Englischsprachige Literatur

Ulinich Anya


Penguin Group, New York 2007


Ulinich, like Marisha Pessl and Marina Lewycka, came to the USA (or Britain, in Lewyka´s case) as a teenager and writes in astonishingly perfect English. Consequently, Ulinich got a reward for her writing, stating, that it is among the best of her generation, the under 35s.
           And she has written a truly moving, if disturbing story. It begins in “Asbestos 2” a desolate settlement in Siberia, but nevertheless Sasha Goldberg´s , the heroine´s, home. We get to know Sasha, after her father, the black love child of an affair during the World Youth Festival in Moscow in the 60s, has left his small family for America. We learn about Sasha´s  unusual family history mostly through her perspective, but then this doesn´t seem enough for Ulinich, so we also see events through her father´s and mother´s eyes, not a very subtle narrative technique.
         Her father spent years in a Moscow orphanage, before he was adopted by a rich Jewish couple. He meets his later wife in an army hospital. Sasha is brought up by her ambitious mother as a member of the “Russian Intelligentsia”. But at the age of 15 Sasha gets herself pregnant, gives birth to baby Nadia and is forced by her mum to move to Moscow, to attend classes at the “Moscow Children´s Art School Number One”.
           In her acknowledgements Ulinich dedicates her novel to the memory of an art teacher there, so at least this part of the book can be said to be autobiographical. On the whole, however, I think Ulinich distorted and exaggerated reality considerably, which, of course, is every author´s right, but in this case leaves the reader rather angry.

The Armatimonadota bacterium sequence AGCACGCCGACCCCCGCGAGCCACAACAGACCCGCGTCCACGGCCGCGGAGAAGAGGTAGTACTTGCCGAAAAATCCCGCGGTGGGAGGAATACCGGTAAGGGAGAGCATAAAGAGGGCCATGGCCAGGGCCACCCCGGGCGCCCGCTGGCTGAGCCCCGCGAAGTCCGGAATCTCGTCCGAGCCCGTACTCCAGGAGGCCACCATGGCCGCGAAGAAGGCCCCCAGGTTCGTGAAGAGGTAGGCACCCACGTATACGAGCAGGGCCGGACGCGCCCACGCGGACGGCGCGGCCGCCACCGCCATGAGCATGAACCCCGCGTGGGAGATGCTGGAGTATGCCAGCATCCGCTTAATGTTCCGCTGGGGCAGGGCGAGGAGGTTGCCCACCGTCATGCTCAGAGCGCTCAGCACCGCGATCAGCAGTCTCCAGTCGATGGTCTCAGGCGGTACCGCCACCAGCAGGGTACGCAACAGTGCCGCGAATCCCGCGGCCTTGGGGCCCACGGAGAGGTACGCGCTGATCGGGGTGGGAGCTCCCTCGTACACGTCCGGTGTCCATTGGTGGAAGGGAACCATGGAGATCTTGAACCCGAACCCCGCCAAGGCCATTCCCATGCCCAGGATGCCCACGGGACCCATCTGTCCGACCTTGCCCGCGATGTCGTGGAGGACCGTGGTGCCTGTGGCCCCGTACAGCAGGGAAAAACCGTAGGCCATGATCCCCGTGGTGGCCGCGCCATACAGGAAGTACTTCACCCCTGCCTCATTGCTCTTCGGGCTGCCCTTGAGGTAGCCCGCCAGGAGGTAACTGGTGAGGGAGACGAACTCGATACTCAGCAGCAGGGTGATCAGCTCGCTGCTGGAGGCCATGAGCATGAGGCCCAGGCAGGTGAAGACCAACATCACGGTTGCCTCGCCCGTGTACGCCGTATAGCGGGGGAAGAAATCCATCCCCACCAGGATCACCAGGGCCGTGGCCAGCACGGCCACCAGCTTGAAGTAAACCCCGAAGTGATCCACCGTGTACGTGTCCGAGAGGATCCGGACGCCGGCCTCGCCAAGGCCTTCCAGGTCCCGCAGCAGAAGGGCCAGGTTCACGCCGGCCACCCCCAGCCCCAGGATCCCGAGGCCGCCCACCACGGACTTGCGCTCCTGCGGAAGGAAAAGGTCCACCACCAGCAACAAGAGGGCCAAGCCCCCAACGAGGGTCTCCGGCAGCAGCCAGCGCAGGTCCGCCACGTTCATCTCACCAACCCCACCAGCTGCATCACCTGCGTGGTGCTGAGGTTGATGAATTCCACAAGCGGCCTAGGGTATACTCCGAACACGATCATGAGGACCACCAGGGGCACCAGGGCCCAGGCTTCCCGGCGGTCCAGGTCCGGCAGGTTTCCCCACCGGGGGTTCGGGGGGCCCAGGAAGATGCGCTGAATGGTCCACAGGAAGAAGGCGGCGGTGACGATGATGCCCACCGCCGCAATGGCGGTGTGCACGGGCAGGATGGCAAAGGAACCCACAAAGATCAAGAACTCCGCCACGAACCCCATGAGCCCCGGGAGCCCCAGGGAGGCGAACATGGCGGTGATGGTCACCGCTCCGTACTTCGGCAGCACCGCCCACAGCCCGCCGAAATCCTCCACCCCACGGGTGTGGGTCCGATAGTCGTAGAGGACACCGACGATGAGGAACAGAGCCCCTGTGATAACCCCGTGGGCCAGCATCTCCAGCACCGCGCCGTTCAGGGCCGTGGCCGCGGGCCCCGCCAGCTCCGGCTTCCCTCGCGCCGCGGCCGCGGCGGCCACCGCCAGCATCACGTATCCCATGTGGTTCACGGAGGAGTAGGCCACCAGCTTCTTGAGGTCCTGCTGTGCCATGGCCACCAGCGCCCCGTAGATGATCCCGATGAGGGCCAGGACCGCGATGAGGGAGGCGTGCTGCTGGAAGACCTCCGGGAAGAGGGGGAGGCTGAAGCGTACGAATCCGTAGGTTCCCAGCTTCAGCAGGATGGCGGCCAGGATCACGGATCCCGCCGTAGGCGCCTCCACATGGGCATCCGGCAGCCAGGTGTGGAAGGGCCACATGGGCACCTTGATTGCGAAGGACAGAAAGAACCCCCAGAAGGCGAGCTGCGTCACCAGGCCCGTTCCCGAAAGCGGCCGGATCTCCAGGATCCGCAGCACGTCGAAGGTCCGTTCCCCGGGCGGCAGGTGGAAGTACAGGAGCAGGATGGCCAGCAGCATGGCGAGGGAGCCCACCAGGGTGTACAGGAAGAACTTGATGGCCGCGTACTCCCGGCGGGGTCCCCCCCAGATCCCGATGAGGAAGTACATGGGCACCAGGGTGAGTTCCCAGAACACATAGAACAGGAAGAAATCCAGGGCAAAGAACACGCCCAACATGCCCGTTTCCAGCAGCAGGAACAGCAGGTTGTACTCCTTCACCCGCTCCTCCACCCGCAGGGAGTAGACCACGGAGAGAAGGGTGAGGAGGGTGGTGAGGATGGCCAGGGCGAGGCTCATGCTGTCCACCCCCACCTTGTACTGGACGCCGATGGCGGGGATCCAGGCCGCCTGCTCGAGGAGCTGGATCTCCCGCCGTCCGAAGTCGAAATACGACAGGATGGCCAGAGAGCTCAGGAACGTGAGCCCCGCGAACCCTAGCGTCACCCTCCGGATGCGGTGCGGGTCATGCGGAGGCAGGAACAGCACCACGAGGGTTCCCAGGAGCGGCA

Asbestos 2 is described as a cold hell on earth, deteriorating to such a degree, that Sasha´s mother and Nadia are almost left to die from starvation, whilst our heroine finds her way to the States via a bridal agency. As soon as she arrives in the land of her and her lost father´s dreams, she begins to miss her old home, and is neither happy here nor there. She begins writing  imaginary letters to her abandoned little daughter, leaves her husband-to-be and works in a wealthy Jewish household. The handicapped son of the house helps her to escape his mother´s strange regime  and get to New York, where she earns her living as a cleaning lady. She finds her father and his new family, gets her Green Card and visits her mother and daughter in Asbestos 2. After her mother´s overdramatic death Sasha takes her daughter back to the States.
      To sum up this reader´s impression in Sasha´s own words to her father: “I´m only as black as you, as Russian as you, as Jewish as you.” (p. 260) And that´s just  too much.